“We hold assemblies in schools and bring in caskets and funeral directors to talk about their personal experiences with mothers of those who are killed and other indirect victims of violence,” Dyer said. They also use poetry and present real-life images “so that (the students) really and truly see” what happens after young people lose their lives in violent circumstances, Dyer said. The program served an estimated 1,200 students in 25 MPS schools in 2016.
The grant funds are allowing them to take the program to more students in more schools, he said. Their efforts help counter popular images that sensationalize and romanticize death, and keep youth away from dangerous activities such as dealing drugs and stealing cars, he added.
In addition, Dyer and Nixon meet with students in smaller group sessions where they create “a cathartic writing piece about what they have endured with violence,” Dyer said. The goal is to allow them to express and confront their pain so they can begin to heal.
Employ Milwaukee, the workforce development board serving Milwaukee County, launched “Career Plus” in the first year of the ReCAST grant. The program teaches workforce skills, financial literacy, trauma training and conflict resolution to junior and senior boys at four MPS high schools. It worked with 200 boys in year one, according to Robert Cherry, Employ Milwaukee’s director of the office of career exploration.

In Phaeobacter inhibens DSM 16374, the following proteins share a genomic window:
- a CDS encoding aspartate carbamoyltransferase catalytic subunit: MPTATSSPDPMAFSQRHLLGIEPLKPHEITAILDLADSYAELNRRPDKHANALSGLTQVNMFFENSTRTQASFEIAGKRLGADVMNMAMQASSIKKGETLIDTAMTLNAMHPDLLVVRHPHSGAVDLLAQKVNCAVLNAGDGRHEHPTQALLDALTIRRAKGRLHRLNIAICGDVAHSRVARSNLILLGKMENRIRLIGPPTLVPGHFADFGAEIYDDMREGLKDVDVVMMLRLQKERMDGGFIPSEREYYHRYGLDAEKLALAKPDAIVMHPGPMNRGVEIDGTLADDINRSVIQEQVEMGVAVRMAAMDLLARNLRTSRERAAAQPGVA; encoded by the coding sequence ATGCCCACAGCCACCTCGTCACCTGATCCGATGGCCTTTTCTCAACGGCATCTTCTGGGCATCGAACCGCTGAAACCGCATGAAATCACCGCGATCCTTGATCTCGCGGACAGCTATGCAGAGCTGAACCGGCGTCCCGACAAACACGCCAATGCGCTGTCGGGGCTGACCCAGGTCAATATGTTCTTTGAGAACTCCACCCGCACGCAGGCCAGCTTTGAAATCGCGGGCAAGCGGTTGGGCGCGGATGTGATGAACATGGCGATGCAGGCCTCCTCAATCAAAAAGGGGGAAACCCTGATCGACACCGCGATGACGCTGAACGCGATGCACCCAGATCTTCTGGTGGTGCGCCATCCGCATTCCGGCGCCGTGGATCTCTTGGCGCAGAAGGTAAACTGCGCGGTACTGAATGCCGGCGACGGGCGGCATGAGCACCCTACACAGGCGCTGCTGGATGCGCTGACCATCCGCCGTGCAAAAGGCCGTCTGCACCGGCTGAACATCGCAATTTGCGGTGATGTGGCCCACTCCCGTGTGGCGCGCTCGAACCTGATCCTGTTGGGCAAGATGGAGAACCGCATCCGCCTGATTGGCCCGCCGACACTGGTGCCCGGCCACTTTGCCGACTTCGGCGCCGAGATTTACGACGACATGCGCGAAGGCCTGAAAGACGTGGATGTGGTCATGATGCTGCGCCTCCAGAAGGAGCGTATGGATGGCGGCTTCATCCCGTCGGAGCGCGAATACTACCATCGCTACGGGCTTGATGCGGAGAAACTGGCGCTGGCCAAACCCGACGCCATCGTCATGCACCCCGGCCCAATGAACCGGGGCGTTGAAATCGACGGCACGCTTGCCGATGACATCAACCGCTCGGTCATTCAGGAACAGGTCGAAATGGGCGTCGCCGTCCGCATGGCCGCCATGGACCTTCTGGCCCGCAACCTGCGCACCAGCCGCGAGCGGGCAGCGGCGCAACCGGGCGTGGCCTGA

Employ Milwaukee also subsidizes jobs at local businesses for boys participating in Career Plus and Running Rebels’ “Be The Change” program, and connects them to the city’s Earn & Learn summer youth employment program.
The organization works with 50 employers including McDonalds, The Juice Kitchen, Walnut Way and West Care, Cherry said. The employers work to create a supportive environment and “teach them the right way,” Cherry explained.